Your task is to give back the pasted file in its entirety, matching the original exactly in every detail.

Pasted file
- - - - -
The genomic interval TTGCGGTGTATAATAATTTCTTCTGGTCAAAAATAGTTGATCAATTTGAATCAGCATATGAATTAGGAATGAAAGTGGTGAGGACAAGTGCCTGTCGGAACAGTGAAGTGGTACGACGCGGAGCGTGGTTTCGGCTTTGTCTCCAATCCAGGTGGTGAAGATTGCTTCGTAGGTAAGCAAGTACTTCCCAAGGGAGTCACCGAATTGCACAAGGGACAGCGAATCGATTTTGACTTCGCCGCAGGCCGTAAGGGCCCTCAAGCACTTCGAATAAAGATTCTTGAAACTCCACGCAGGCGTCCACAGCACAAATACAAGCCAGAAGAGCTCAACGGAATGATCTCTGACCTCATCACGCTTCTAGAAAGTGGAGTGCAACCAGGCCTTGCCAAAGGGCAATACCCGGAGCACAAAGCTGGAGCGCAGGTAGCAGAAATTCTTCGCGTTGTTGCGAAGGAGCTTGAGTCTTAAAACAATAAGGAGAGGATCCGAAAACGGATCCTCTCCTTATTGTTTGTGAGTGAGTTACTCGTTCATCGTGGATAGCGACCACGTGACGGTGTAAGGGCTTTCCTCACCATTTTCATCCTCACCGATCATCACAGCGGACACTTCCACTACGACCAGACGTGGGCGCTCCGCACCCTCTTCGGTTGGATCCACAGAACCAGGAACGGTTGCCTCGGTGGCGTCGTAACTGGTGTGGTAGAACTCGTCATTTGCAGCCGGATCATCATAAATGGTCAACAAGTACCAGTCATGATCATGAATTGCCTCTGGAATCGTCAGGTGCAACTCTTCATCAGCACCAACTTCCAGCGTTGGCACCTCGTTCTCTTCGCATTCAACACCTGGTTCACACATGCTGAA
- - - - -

The genomic interval TTGCGGTGTATAATAATTTCTTCTGGTCAAAAATAGTTGATCAATTTGAATCAGCATATGAATTAGGAATGAAAGTGGTGAGGACAAGTGCCTGTCGGAACAGTGAAGTGGTACGACGCGGAGCGTGGTTTCGGCTTTGTCTCCAATCCAGGTGGTGAAGATTGCTTCGTAGGTAAGCAAGTACTTCCCAAGGGAGTCACCGAATTGCACAAGGGACAGCGAATCGATTTTGACTTCGCCGCAGGCCGTAAGGGCCCTCAAGCACTTCGAATAAAGATTCTTGAAACTCCACGCAGGCGTCCACAGCACAAATACAAGCCAGAAGAGCTCAACGGAATGATCTCTGACCTCATCACGCTTCTAGAAAGTGGAGTGCAACCAGGCCTTGCCAAAGGGCAATACCCGGAGCACAAAGCTGGAGCGCAGGTAGCAGAAATTCTTCGCGTTGTTGCGAAGGAGCTTGAGTCTTAAAACAATAAGGAGAGGATCCGAAAACGGATCCTCTCCTTATTGTTTGTGAGTGAGTTACTCGTTCATCGTGGATAGCGACCACGTGACGGTGTAAGGGCTTTCCTCACCATTTTCATCCTCACCGATCATCACAGCGGACACTTCCACTACGACCAGACGTGGGCGCTCCGCACCCTCTTCGGTTGGATCCACAGAACCAGGAACGGTTGCCTCGGTGGCGTCGTAACTGGTGTGGTAGAACTCGTCATTTGCAGCCGGATCATCATAAATGGTCAACAAGTACCAGTCATGATCATGAATTGCCTCTGGAATCGTCAGGTGCAACTCTTCATCAGCACCAACTTCCAGCGTTGGCACCTCGTTCTCTTCGCATTCAACACCTGGTTCACACATGCTGAA